Policies for people with learning disabilities have changed over the years. The aim of these policies has been to support people with learning disabilities to live the lives they want in their communities.
One such policy was 'The same as you?'. This was published by the Scottish Executive in 2001. It made a number of recommendations to help people with learning disabilities to live better lives outside of institutions and in the communities. One of the recommendations said that we should keep better information about the lives of people with learning disabilities and their families. The government thought this was important for checking out how well policies were working. They asked the Scottish Consortium for Learning Disability to monitor this through their eSAY Project.
eSAY collects information on the number of adults with learning disabilities in Scotland and the services they use. We collect lots of different pieces of information, which we use to give a picture of people’s lives and the kinds of service people are accessing. We do not collect any names or other personal information, just numbers. This means no one can find out who someone is from the information we publish.
We started collecting our information in 2008. When we look across the years, our information tells us how life is changing for adults with learning disabilities. We can see:
The information we get from eSAY is really important knowing how many people with learning disabilities there are in Scotland and the kinds of services they use. Having this information means we can plan better for the future and also check how well services and policies are doing.
Claire Stuart manages the eSAY Project which is based at the Scottish Consortium for Learning Disability (SCLD) and has worked on the project since 2008, when it began to collect information on the numbers of adults with learning disabilities in Scotland and the services they use. Claire is also involved with a number of SCLD’s other research and policy work and believes in the value of evidence based research to inform policy and practice. She has a specific interest in how qualitative information can be used to support, and further inform, quantitative research. She advocates for inclusive research with people with learning disabilities and their families to ensure people’s experiences and opinions are represented in research outcomes and, ultimately, policy and practice across Scotland.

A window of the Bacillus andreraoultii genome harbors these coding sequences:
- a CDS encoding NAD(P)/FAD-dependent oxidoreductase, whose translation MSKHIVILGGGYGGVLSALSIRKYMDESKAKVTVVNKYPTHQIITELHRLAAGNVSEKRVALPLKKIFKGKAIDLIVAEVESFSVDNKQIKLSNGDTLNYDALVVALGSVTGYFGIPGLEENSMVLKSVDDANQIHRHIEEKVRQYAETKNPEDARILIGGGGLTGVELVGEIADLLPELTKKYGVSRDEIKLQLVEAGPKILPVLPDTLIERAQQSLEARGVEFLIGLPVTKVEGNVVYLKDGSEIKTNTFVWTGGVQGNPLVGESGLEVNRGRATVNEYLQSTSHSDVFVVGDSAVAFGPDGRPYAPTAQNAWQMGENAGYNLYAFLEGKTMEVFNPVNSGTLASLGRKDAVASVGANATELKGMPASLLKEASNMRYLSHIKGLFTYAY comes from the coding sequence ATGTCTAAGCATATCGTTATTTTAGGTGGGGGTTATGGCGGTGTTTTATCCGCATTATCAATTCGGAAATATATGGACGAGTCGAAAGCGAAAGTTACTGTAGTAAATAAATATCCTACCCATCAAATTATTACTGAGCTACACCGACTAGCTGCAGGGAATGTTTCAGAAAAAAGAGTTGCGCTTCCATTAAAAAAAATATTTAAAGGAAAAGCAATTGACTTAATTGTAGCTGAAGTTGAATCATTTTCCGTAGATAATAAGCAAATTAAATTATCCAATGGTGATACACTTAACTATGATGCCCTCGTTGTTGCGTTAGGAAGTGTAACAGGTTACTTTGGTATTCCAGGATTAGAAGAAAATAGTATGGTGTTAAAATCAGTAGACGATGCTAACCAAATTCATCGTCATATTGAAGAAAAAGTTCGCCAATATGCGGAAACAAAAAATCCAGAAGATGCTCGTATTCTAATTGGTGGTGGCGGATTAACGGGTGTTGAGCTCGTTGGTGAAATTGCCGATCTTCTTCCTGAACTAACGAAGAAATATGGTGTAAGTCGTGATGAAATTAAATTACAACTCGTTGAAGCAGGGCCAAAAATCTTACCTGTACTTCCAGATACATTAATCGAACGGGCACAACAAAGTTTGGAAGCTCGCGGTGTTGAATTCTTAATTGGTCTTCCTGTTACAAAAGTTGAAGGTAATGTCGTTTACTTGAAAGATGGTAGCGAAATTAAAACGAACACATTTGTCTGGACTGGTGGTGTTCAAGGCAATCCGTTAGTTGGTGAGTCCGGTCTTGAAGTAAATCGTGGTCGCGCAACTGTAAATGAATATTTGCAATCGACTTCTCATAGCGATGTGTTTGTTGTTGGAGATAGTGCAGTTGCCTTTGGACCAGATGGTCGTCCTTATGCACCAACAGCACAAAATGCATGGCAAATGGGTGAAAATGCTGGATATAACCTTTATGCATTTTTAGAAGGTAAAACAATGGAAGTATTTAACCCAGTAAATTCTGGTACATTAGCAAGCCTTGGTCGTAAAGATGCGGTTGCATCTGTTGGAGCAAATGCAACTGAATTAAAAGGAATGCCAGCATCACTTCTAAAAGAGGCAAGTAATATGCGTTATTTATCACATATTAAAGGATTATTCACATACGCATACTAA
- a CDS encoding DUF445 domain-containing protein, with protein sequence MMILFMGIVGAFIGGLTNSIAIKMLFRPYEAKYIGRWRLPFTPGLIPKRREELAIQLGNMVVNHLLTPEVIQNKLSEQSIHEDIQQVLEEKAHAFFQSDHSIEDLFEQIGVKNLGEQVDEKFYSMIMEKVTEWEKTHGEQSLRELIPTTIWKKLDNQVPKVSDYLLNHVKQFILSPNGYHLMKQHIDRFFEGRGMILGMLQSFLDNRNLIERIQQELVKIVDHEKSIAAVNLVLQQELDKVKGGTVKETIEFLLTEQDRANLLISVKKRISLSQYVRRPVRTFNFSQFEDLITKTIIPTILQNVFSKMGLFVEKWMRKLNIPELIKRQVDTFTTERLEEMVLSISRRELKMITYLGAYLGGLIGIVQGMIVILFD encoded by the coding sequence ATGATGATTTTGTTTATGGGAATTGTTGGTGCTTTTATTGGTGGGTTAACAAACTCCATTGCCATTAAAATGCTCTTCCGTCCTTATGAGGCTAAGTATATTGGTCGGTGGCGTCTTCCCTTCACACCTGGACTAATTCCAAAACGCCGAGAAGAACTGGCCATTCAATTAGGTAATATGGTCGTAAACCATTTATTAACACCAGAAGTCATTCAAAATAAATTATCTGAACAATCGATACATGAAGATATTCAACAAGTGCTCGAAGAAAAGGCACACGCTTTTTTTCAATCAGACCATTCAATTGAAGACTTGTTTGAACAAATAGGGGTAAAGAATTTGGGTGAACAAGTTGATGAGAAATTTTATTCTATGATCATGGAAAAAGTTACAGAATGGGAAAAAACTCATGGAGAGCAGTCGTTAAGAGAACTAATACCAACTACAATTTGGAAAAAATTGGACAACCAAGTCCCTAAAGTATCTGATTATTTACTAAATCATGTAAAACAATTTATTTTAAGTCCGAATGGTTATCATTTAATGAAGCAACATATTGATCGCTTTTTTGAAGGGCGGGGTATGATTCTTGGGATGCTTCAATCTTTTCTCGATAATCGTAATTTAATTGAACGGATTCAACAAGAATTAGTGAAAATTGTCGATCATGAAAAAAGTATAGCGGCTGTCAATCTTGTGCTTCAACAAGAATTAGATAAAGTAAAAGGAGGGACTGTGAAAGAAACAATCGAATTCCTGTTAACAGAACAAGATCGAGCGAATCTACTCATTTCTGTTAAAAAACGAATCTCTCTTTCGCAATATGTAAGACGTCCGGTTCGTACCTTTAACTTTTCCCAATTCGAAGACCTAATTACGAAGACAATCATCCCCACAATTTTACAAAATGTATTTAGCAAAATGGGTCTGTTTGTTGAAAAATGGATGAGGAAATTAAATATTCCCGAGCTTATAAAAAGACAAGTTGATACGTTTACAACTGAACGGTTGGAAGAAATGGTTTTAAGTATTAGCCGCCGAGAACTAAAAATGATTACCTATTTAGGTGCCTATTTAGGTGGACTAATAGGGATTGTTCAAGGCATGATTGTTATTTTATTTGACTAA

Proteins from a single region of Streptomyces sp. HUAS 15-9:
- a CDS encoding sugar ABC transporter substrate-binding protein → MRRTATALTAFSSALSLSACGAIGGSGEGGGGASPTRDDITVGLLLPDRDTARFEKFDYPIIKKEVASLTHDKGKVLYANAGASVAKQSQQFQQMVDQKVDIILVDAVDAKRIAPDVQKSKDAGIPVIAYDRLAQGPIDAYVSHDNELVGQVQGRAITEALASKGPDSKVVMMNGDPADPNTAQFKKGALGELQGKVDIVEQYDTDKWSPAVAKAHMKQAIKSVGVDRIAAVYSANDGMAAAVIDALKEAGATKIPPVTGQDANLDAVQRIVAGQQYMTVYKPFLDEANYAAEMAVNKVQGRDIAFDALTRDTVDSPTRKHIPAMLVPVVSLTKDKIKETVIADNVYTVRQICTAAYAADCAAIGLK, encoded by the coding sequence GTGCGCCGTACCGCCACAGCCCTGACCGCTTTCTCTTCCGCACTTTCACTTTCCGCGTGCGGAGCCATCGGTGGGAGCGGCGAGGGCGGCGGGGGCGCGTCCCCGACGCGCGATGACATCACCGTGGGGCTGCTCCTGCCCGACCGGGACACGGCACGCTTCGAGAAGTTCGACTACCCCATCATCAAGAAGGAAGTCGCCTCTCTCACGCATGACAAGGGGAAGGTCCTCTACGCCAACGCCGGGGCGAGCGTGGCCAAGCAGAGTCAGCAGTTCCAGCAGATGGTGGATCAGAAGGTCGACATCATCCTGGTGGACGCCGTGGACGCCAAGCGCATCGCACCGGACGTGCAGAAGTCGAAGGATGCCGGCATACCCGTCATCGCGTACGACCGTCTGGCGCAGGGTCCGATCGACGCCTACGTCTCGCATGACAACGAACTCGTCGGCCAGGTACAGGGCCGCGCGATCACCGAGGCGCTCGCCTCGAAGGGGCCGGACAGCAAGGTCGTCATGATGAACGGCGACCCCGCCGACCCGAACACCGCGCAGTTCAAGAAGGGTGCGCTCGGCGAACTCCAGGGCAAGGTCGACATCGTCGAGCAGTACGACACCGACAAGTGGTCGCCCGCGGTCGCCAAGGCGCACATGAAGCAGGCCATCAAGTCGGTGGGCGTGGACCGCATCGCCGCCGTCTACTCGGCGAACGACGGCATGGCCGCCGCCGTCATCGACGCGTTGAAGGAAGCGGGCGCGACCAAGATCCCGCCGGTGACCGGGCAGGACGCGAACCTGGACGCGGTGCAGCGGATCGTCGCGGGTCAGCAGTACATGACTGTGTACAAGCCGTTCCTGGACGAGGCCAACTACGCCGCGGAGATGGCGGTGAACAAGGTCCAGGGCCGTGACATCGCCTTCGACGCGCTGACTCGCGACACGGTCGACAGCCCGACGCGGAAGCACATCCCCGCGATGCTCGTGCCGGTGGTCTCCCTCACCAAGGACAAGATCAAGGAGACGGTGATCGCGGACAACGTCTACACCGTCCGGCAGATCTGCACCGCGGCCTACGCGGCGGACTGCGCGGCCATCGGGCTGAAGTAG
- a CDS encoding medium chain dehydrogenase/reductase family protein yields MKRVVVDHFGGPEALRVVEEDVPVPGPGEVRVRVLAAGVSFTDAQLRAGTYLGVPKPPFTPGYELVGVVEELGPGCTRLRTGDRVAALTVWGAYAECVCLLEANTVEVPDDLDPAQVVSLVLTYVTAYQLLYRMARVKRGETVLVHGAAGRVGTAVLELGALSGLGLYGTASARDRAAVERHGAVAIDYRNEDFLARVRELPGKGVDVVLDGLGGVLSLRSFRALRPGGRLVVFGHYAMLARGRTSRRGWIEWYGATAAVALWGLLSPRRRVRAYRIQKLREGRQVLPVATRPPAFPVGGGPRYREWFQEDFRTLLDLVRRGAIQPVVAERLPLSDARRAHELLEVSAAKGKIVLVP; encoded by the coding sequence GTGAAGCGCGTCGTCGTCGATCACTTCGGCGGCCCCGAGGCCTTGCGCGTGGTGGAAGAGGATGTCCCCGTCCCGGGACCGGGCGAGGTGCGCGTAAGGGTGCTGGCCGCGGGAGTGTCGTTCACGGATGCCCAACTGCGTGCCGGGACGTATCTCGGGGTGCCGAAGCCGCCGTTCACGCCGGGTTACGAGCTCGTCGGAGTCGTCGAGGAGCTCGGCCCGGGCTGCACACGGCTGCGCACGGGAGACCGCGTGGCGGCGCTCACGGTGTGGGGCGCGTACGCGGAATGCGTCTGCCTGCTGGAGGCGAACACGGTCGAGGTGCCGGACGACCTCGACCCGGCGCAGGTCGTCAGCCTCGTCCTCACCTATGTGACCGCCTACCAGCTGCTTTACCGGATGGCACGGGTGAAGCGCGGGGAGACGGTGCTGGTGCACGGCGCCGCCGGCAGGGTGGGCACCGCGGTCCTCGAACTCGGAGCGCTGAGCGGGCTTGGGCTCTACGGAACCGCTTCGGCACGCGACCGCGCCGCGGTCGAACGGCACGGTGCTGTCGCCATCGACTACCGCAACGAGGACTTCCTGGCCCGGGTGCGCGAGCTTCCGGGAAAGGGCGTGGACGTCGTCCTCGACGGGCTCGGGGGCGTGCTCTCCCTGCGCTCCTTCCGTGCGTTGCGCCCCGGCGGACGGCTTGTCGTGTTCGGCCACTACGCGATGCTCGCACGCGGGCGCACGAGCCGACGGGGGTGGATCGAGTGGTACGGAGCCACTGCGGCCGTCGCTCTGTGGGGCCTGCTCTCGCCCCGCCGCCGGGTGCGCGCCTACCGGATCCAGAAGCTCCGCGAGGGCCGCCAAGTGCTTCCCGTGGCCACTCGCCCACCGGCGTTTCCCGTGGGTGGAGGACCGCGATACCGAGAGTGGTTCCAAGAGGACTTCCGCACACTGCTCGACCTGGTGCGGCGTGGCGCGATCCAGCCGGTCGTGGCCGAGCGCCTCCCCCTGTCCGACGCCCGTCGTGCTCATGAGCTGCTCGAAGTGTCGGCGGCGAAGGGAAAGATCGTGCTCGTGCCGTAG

Andy McKeown is a data analyst on the eSAY Project which is based at the Scottish Consortium for Learning Disability (SCLD). Andy is responsible for collecting and analysing data about adults with learning disabilities from local authority sources. He also contributes to the production of an annual statistics report about adults with learning disabilities and is committed to making these statistics accessible and engaging for a wide range of users by producing data visualisations. Andy also carries out further analysis of the eSAY data on a bespoke basis to maximise the utility of the dataset.
If you woud like to get in touch with the Social History of Learning Disability (SHLD) Research Group, please contact:
Chair of the Social History of Learning Disability (SHLD) Research Group
School of Health, Wellbeing and Social Care
Faculty of Wellbeing, Education and Language Studies
The Open University
If you have any feedback or would like to report a problem with the website, please contact WELS-Research-Admin@open.ac.uk.